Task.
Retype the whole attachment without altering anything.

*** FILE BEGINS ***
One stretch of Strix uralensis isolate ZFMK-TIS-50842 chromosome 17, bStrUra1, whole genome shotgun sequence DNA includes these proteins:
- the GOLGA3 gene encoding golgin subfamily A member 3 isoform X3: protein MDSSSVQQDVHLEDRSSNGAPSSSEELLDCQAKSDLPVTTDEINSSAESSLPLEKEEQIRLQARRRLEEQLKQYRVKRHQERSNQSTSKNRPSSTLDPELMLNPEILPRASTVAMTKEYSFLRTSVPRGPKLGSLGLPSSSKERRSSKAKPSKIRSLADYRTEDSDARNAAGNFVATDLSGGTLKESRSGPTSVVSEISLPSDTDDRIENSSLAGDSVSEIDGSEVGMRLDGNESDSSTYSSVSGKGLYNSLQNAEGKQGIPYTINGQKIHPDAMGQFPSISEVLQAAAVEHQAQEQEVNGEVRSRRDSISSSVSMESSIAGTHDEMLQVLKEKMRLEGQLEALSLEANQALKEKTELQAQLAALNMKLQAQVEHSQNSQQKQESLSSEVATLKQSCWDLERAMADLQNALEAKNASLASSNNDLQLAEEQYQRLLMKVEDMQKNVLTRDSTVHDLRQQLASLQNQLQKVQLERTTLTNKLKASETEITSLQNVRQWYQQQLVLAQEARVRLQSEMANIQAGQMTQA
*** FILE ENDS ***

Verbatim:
One stretch of Strix uralensis isolate ZFMK-TIS-50842 chromosome 17, bStrUra1, whole genome shotgun sequence DNA includes these proteins:
- the GOLGA3 gene encoding golgin subfamily A member 3 isoform X3: protein MDSSSVQQDVHLEDRSSNGAPSSSEELLDCQAKSDLPVTTDEINSSAESSLPLEKEEQIRLQARRRLEEQLKQYRVKRHQERSNQSTSKNRPSSTLDPELMLNPEILPRASTVAMTKEYSFLRTSVPRGPKLGSLGLPSSSKERRSSKAKPSKIRSLADYRTEDSDARNAAGNFVATDLSGGTLKESRSGPTSVVSEISLPSDTDDRIENSSLAGDSVSEIDGSEVGMRLDGNESDSSTYSSVSGKGLYNSLQNAEGKQGIPYTINGQKIHPDAMGQFPSISEVLQAAAVEHQAQEQEVNGEVRSRRDSISSSVSMESSIAGTHDEMLQVLKEKMRLEGQLEALSLEANQALKEKTELQAQLAALNMKLQAQVEHSQNSQQKQESLSSEVATLKQSCWDLERAMADLQNALEAKNASLASSNNDLQLAEEQYQRLLMKVEDMQKNVLTRDSTVHDLRQQLASLQNQLQKVQLERTTLTNKLKASETEITSLQNVRQWYQQQLVLAQEARVRLQSEMANIQAGQMTQA